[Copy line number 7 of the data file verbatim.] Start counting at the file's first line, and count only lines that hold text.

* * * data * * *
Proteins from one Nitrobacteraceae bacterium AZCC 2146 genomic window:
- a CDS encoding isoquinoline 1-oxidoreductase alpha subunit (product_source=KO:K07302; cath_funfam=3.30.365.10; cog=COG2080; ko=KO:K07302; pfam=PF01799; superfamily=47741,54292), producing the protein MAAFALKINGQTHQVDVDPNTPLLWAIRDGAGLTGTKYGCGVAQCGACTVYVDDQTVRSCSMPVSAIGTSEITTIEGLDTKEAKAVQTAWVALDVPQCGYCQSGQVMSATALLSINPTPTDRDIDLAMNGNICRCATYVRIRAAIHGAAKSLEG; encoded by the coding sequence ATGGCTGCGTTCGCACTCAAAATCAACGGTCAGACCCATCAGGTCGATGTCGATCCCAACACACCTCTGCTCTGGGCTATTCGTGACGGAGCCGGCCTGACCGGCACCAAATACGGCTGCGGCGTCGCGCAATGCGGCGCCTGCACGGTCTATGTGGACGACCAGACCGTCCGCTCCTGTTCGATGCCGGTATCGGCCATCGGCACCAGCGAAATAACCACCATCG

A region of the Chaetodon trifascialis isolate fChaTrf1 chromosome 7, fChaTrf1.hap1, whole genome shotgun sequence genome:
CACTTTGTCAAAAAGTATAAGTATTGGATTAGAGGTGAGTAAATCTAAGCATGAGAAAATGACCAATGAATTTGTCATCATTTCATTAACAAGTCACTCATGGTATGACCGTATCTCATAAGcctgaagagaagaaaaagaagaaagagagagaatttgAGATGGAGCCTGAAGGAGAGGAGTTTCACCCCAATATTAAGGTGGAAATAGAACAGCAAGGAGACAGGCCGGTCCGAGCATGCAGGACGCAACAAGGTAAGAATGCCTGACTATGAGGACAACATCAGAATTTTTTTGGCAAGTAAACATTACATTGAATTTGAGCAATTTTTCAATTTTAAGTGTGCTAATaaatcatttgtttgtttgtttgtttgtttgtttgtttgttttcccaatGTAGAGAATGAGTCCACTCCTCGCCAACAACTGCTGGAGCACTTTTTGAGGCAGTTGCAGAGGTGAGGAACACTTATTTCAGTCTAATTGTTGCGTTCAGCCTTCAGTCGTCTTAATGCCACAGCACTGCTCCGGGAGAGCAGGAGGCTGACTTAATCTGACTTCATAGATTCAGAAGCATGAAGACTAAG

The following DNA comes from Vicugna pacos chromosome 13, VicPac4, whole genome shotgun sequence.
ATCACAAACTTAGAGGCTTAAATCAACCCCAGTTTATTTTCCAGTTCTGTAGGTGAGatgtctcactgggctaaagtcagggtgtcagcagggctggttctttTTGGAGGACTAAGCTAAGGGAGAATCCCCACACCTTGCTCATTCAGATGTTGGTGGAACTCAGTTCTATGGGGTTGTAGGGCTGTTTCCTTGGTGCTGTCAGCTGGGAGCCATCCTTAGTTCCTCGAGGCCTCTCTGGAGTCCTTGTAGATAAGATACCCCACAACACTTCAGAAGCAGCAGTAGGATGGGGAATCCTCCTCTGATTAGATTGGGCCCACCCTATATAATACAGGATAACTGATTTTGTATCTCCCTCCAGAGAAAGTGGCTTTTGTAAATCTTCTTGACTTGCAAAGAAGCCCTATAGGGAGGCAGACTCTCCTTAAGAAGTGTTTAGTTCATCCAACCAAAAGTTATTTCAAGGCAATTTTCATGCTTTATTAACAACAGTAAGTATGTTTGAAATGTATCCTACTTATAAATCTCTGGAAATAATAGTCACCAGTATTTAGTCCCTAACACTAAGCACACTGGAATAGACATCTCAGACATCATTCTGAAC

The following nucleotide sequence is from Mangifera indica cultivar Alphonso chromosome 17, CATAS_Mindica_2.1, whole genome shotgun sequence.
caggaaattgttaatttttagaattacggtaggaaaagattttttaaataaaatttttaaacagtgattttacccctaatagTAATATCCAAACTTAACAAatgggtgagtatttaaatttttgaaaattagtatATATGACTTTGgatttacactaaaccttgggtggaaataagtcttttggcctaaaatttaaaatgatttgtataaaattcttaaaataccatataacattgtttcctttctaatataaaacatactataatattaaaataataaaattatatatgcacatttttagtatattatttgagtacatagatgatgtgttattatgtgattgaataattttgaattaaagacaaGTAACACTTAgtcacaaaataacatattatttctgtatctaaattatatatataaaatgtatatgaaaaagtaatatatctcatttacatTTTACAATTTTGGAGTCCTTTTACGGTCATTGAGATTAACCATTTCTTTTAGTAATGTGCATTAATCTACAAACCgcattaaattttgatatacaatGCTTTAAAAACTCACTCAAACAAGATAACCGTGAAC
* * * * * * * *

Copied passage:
The following nucleotide sequence is from Mangifera indica cultivar Alphonso chromosome 17, CATAS_Mindica_2.1, whole genome shotgun sequence.